About 3.3 million Egyptian families are financially supported by women as the main breadwinner representing 14 percent of the total number of families, according to a report released by Egypt’s official statistics body the Central Agency for Public Mobilization and Statistics (CAPMAS).
CAPMAS said that women’s participation in the labor force reached 22.9 percent of the total labor force with ages ranging between 15 to 64, representing about one-third of the male labor force, the participation of which is 69.9 percent.
While women’s unemployment rate totaled 23.6 percent compared to 8.9 percent for men in 2016, the number of women working in permanent positions is higher than men, reaching 76.5 compared to 71.1 percent for men.
According to the report, women working in the government sector is 25.8 percent compared to 74.2 percent for men.
On women’s educational level, the report said that the female illiteracy rate reached 30.8 percent compared to 21.2 percent of men, while the rate of female dropouts in primary education is less than that of men, reaching 0.4 compared to 0.5.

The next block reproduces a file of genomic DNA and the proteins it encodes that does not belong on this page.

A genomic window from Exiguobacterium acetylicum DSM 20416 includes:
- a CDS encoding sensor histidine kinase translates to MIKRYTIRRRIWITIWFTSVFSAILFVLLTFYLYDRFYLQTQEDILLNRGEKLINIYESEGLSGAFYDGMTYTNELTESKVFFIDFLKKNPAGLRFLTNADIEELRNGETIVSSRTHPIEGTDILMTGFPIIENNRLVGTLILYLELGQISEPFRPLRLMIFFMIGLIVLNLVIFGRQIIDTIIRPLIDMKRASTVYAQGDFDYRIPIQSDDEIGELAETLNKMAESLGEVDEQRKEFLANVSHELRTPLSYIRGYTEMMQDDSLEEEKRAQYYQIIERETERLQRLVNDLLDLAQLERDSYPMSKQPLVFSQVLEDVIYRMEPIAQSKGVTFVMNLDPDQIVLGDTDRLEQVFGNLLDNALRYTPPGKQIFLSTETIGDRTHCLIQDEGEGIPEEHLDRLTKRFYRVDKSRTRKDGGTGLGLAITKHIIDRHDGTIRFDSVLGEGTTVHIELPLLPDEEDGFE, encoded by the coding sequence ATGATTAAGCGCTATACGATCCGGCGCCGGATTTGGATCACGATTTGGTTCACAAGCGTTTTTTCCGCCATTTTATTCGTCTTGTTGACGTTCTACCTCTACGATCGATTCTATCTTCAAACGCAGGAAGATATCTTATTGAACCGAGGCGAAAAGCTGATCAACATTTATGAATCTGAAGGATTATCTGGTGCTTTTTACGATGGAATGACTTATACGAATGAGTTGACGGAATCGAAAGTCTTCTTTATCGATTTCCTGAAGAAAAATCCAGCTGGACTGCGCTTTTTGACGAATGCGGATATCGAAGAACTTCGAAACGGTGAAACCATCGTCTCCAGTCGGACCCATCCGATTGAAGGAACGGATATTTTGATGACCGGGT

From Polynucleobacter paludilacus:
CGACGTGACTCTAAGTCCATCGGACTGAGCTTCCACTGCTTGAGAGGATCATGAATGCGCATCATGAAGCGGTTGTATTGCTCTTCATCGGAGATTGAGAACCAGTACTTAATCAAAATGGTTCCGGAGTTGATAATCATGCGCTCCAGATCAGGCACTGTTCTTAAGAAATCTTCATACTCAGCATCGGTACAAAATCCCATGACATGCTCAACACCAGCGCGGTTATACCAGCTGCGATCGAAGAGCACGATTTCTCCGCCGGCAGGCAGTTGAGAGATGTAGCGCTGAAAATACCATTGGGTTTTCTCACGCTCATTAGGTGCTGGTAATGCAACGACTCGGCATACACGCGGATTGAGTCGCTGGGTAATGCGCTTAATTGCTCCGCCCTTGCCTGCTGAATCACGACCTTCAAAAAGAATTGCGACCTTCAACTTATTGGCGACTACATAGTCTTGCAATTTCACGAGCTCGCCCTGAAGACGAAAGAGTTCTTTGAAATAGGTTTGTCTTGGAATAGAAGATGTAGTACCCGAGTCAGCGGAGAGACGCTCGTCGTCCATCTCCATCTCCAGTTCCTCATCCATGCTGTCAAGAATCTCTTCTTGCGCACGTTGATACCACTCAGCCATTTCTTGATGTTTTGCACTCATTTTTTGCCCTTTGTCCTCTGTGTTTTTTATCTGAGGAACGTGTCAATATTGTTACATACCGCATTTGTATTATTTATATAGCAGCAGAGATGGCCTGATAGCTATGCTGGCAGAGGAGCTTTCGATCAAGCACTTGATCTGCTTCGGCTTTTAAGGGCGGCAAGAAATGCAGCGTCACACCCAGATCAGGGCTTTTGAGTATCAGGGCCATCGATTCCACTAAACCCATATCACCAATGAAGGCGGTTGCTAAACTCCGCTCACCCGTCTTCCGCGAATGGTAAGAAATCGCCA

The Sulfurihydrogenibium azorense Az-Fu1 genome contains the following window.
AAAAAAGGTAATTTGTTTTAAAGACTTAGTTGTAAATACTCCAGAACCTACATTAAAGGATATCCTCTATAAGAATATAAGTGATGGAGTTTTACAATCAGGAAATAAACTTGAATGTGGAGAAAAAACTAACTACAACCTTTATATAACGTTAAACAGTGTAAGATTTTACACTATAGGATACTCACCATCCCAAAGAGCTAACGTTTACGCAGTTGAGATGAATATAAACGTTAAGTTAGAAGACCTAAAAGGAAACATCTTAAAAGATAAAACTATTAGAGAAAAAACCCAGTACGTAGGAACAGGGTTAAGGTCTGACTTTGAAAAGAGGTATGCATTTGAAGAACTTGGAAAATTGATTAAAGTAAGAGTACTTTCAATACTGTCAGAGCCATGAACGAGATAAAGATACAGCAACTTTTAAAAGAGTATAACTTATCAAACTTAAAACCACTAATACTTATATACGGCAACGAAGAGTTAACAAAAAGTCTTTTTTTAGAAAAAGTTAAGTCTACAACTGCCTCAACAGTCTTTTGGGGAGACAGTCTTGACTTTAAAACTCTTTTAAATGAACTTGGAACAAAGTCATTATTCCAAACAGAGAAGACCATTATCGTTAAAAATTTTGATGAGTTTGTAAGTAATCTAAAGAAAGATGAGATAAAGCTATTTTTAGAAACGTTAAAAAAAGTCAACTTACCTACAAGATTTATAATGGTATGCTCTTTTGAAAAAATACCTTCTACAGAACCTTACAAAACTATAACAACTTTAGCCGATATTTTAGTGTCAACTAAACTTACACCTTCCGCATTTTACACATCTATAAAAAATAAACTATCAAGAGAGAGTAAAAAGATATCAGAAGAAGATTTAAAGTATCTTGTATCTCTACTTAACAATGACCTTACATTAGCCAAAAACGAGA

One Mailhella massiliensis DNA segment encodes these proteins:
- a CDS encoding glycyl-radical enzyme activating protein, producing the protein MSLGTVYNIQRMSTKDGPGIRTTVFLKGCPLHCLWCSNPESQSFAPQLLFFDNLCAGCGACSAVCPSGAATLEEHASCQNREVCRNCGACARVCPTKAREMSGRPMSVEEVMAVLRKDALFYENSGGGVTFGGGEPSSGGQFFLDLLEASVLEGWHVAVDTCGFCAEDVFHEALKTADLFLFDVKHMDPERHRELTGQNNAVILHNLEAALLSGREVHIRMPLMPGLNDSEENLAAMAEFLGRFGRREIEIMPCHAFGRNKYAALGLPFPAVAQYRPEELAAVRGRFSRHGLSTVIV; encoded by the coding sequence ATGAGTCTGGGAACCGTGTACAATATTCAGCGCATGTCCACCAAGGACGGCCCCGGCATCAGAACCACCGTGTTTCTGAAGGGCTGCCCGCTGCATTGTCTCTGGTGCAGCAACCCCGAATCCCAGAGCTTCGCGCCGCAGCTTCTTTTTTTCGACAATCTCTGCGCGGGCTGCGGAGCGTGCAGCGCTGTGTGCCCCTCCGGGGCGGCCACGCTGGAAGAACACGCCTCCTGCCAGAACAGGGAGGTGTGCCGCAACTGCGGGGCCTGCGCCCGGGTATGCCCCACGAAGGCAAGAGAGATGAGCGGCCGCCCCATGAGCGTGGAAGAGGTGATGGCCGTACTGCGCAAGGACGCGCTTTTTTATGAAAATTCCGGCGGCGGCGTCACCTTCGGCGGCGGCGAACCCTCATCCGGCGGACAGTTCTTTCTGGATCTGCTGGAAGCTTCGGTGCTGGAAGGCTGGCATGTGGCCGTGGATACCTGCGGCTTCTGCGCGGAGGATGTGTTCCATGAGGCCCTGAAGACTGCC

The report also noted that it is the first time in Egypt’s history that there have been six female ministers at once in the country’s cabinet. In the 2018 cabinet reshuffle, Egypt assigned two female ministers to join another four in the same cabinet.
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Meanwhile, CAPMAS showed that 53.9 percent of Egyptian woman are working in the health and religion sector, 29.8 percent in funds and economics, 29.4 percent in insurance and social affairs, 27.4 percent in media and culture and 17.1 percent in energy and electricity.
Moreover, about 16.3 percent of women are working in supply and interior trade and only 5.4 percent are working in oil and mining industry.
Earlier this month Niven AlKabbag, Assistant to the Minister of Social Solidarity, revealed that female-headed households in Egypt reached 25 percent. She said that at least 3.3 percent of women are business owners compared to 9.1 percent of men and 49.5 percent of women are being deprived from education, training and employment.
By Hend El-Behary
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